By Peter Alegi | March 24th, 2016 7 Comments
Johan Cruyff, the Dutch football genius, has died of cancer at the age of 68.
When I was 7 or 8 years old, growing up in Rome, my older brother Danny dragged me to a run-down movie theater to watch “Il Profeta del Gol”—a mesmerizing documentary film about Cruyff narrated by the legendary Sandro Ciotti, whose raspy voice (along with that of Enrico Ameri), provided the soundtrack of our every Sunday afternoon.
Watching Cruyff ignited my lifelong love and passion for football. After moving to the United States in the mid-1980s, I wore his number 14 on my high school, club, and college teams.
He seemed both extraordinary and ordinary. His creative use of space, technical excellence, and speed were inseparable from his scrawny physique, tempestuous nature, non-comformist cigarette smoking, and consistent dislike for fitness training. I will go to my grave with Cruyff’s “Impossible Goal” against Atletico Madrid.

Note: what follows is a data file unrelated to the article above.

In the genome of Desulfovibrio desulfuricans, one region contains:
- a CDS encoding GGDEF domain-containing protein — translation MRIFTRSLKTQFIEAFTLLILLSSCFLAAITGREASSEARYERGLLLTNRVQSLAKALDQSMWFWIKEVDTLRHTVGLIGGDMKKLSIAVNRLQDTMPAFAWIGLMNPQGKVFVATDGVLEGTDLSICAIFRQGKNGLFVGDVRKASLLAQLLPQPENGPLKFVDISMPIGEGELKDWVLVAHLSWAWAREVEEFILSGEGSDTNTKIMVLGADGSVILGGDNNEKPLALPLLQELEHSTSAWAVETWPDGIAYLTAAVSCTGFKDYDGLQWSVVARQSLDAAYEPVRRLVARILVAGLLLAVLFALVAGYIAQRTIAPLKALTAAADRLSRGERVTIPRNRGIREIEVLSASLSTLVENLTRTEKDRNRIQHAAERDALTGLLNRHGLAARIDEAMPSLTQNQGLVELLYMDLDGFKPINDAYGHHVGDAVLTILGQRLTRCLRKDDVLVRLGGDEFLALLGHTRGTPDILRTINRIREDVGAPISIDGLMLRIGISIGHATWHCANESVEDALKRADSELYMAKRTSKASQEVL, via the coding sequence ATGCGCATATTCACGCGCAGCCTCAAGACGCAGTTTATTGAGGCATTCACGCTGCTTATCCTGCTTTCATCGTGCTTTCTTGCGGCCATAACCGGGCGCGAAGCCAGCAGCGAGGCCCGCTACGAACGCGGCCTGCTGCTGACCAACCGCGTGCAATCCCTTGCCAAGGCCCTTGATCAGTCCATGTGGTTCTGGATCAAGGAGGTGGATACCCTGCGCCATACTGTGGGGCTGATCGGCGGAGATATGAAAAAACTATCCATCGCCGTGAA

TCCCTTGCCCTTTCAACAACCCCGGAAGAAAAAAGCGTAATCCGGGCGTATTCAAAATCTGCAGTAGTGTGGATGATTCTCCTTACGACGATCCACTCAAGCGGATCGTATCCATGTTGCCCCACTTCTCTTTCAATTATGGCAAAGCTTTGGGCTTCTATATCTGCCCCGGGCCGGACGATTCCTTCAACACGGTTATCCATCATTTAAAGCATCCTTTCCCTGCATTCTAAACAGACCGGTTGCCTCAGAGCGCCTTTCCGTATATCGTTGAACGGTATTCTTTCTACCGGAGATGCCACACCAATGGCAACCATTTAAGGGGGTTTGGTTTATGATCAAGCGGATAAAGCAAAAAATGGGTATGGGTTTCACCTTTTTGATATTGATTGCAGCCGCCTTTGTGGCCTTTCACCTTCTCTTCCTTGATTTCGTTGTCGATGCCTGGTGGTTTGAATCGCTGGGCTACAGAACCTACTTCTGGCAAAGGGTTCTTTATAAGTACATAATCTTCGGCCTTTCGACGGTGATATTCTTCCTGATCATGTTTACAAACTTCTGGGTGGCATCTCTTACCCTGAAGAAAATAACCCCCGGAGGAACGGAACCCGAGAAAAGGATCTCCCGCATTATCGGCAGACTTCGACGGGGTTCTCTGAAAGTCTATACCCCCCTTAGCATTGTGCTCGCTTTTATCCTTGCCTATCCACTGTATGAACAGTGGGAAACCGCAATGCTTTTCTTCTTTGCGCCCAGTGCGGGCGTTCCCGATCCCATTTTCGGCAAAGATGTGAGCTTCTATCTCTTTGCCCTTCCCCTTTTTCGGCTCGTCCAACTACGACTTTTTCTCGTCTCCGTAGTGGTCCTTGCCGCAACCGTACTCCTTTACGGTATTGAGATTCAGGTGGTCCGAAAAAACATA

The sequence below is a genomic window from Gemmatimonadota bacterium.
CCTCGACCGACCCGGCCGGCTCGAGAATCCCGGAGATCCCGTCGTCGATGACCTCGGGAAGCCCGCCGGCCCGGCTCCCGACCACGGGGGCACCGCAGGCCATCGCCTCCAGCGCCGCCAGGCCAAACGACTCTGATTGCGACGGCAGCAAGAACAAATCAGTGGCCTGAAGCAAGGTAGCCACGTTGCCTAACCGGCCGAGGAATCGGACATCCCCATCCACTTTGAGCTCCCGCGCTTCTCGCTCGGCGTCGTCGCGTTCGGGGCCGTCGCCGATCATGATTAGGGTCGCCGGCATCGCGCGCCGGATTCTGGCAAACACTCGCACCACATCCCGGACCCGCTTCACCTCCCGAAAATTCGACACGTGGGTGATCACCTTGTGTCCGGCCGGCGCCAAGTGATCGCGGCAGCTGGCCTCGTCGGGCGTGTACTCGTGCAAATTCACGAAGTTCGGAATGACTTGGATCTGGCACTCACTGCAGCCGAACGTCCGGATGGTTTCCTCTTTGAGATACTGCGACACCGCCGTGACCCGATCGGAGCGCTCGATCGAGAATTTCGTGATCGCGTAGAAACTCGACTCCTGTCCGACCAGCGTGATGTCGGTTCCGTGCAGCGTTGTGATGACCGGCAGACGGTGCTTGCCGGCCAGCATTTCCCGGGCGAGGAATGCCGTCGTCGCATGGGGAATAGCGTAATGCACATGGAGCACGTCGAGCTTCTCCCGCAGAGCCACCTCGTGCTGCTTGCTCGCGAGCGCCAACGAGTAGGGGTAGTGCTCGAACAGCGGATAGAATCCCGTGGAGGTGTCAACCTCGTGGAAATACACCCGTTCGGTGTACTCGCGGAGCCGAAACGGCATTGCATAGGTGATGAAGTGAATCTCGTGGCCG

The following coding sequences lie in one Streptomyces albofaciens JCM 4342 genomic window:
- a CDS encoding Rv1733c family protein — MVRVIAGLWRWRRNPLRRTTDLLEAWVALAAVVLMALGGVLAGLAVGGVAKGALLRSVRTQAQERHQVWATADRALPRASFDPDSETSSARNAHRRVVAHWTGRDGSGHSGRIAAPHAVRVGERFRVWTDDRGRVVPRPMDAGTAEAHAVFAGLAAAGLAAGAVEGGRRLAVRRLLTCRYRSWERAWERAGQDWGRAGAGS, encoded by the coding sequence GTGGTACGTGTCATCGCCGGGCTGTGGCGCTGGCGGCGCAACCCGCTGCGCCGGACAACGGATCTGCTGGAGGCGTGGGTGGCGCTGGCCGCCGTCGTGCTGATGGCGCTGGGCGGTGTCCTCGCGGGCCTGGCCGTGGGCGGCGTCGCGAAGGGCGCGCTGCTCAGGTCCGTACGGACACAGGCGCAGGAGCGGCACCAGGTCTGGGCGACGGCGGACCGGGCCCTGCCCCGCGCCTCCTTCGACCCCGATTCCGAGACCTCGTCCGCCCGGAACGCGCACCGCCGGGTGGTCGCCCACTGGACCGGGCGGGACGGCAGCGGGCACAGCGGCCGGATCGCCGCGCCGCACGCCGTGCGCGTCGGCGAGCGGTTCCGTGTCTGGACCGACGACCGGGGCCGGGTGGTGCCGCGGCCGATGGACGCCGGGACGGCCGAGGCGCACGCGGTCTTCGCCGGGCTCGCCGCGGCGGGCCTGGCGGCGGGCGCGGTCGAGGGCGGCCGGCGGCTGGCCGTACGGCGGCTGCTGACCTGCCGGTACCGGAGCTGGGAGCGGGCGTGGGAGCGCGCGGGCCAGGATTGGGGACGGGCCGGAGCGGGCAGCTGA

Cruyff’s interpretation of football as a competitive art taught me to see alternative ways to play, move, think, and be. Ajax’s “Total Football,” which Cruyff exported to Barcelona, first as a player then as a coach, was so radically different from the way Serie A teams played in the 1970s and early 1980s. “Everyone attacked and everyone defended,” Eduardo Galeano wrote, “deploying and retreating in a vertiginous fan.”
His stunning decision to boycott the Generals’ World Cup in Argentina in 1978, the first I followed religiously on television, endeared the Dutchman to me even more. An anti-fascist superstar who practiced what he preached!
Frits Barend, the Dutch tv commentator whom I met in South Africa in 1998, referred to Cruyff as an “obstinate maestro.”
David Winner, author of Brilliant Orange, arguably the best book written in English about Dutch football and society, described him as “essentially Dutch.” A poem by Toon Hermans, Winner writes, “captures the feeling that there was something sublime about Cruyff”:
En Vincent zag het koren
En EInstein het getal
En Zeppelin de Zeppelin
En Johan zag de bal
(And Vincent saw the corn
And Einstein the number
And Zeppelin the Zeppelin
And Johan saw the ball)